I would always have a backup with any amp. Even tubes fail at the wrong moment or get broken when moving an amp around. I guess if you bang something into a knob it might break, a Marshall might be more rugged but I don't think realistically that any amp will survive serious physical abuse. I'm reasonably careful with all my gear, so I might not be the best to comment on how it holds up to abuse. Behringer often gets trashed because it's manufactured in China. But most electronics these days are manufactured in China, including (probably) the computer you're looking at right now. My experience has been that Behringer stuff is pretty good. I have a few of their pedals too and they work well and have been durable. More money doesn't necessarily mean higher quality. I've had this guitar amp since June of 2005 and have had zero problems of any kind.
Features — 10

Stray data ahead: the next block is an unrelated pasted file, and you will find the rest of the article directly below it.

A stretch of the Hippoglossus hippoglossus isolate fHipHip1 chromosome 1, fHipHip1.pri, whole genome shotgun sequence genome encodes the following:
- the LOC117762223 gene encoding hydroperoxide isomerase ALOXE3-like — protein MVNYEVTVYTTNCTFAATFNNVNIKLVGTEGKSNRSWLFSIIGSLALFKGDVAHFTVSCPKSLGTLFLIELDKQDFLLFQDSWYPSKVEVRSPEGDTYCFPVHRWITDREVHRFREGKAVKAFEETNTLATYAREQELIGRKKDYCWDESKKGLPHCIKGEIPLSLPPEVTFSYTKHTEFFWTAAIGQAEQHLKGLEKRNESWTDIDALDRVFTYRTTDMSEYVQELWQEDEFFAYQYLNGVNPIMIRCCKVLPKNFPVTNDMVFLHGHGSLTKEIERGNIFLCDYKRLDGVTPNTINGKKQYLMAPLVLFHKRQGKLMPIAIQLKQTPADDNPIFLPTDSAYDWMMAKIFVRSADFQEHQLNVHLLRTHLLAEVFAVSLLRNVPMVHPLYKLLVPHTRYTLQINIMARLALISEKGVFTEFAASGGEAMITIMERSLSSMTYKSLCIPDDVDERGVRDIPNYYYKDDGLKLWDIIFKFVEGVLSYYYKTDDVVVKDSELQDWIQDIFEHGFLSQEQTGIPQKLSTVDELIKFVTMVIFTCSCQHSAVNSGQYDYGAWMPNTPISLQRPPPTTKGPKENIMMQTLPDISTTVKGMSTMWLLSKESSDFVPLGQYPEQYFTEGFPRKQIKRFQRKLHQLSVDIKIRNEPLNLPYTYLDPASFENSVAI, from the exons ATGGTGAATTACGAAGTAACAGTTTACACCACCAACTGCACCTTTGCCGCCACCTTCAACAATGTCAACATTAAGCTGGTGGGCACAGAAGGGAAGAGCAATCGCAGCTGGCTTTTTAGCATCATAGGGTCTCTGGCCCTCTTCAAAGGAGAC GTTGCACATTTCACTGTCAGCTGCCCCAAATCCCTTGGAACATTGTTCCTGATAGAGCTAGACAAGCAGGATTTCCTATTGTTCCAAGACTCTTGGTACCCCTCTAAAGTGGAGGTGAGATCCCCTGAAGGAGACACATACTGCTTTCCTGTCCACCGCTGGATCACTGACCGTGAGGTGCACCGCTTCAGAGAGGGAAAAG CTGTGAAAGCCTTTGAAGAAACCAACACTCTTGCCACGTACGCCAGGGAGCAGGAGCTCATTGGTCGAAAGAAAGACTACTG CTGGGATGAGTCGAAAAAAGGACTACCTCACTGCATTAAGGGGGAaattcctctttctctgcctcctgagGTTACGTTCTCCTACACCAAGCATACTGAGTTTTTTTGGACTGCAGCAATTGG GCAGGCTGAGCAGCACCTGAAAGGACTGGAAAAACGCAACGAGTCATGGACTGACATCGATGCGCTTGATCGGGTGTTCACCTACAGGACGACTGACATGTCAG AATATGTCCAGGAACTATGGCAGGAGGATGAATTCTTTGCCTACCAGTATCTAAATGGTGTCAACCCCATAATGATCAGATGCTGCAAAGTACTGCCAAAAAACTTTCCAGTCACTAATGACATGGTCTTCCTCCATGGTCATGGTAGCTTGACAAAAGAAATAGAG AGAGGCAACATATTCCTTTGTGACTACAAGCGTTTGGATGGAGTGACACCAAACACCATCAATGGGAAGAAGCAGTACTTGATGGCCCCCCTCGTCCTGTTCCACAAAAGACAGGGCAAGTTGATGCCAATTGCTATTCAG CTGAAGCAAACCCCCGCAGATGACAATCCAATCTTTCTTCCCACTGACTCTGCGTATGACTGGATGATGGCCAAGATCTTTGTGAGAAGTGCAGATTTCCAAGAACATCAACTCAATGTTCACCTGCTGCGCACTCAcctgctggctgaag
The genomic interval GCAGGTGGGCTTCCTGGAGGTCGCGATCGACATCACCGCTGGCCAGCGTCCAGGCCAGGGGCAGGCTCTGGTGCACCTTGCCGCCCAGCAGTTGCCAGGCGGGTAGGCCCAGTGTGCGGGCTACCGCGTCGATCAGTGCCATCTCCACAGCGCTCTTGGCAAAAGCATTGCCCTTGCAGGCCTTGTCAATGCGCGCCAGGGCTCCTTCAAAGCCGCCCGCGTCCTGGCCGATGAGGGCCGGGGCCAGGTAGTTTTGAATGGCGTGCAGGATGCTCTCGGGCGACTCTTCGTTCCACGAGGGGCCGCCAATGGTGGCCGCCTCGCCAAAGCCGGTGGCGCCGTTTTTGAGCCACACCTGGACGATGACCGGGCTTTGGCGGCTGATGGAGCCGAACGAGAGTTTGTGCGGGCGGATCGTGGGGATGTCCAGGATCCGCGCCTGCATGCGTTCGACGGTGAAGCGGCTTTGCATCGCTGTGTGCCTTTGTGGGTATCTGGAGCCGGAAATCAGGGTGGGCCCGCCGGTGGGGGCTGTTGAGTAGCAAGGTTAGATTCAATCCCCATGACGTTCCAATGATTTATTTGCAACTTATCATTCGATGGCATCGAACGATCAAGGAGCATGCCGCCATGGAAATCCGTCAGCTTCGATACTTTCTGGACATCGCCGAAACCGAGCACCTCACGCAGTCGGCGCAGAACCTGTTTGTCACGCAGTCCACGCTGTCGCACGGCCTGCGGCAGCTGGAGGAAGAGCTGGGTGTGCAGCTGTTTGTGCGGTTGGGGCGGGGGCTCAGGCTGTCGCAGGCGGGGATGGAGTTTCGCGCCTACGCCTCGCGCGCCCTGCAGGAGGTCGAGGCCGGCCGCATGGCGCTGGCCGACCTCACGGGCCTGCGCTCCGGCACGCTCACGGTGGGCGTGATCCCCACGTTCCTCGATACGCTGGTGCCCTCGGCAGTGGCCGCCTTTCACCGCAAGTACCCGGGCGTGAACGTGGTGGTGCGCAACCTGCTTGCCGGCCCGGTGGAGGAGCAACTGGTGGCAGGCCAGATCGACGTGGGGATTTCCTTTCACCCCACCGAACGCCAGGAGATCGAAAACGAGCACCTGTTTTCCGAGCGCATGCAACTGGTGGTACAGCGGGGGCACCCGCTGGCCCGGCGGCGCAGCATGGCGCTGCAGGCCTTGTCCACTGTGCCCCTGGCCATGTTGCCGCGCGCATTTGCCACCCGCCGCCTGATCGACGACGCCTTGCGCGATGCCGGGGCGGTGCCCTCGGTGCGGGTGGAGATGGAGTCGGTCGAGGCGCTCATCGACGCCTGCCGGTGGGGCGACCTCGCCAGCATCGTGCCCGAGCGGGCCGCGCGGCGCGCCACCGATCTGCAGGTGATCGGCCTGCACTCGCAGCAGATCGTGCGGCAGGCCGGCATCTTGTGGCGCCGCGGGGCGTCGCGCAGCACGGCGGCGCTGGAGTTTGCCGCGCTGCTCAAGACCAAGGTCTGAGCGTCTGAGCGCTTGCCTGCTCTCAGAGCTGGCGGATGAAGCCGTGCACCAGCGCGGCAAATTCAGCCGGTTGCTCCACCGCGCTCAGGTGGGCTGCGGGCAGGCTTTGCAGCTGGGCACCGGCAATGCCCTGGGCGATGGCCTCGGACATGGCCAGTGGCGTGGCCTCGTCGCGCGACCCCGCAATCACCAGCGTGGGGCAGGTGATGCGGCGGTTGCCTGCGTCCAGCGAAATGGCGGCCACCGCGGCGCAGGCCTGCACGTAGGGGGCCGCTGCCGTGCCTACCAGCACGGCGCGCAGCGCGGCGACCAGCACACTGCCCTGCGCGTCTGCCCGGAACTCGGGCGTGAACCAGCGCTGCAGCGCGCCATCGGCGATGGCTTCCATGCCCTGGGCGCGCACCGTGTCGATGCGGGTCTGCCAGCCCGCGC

I got this head in June of 2005. It's a one channel digital modeling amp. There are 32 amp simulations (Mesa rectifier, Marshall Plexi, Vox AC30, Fender Bassman, Roland JC120, etc)as well as cabinet simulations (4x12, 4x10, 2x12, etc). You can mix and match any amp with any cabinet simulation. Any combination of amp settings can be store in a preset, which is selectable through the control panel or via the included footswitch. There's a MIDI controller available that is supposed to be a step up from the footswitch but I don't have it, the footswitch seems to be fine for me. Presets are arranged in 25 banks, each having 5 (A-E) presets per bank. There is a delay when you Switch presets from one bank to the next, but not so much when you switch among one of the 5 within a bank. So, it's best to set up your presets so that you can stay in a bank during a song (remember, you have 25 banks available, plenty enough). The amp has several built in effects:delay, echo, flanger, phase shifter, compressor, chorus, auto-wah, and tremolo. There's also two effects that are for stereo, and work well if you have two cabinets set apart on the stage: ping-pong, rotary (like a Leslie speaker). There's combined effects, such as "chorus + delay" but you don't get to choose the combination, they are preset: phaser+delay; flanger+delay1 and flanger+delay 2, chorus+delay1 and chorus+delay 2, chorus + compressor. Most effects have two controllable parameters. You can control the modulation effects (e.g., tremolo or flanger) a "tap" buttton that lets you tap the tempo and the effect timing will line up. This is very cool. There's an effects loop for your own pedals. There's also several user-selectable reverb styles. You can use reverb on top of any of the other effects options. The amp has MIDI capability, user-adjustable input gain (useful for adjusting for different pickups or active pickups), a Drive function (gives a substantial gain boost), noise gate (great for reducing hum with single coil guitars) and a built-in tuner. Output is stereo (use a stereo cabinet or two mono cabinets) or mono. There's 3 "studio" modes which are aimed at recording -that is, going right into the console - and two "live" modes. There's also a headphones jack that turns off the speaker cabinet. This is huge feature if you need to practice without disturbing others, as you get the full sound through the headphones including all the amp and cabinet simulations and effects. This amp is extremely versatile but all the options means that you do have to spend some time figuring out how to use the functions to get your sound out of it. However, it's time well spent.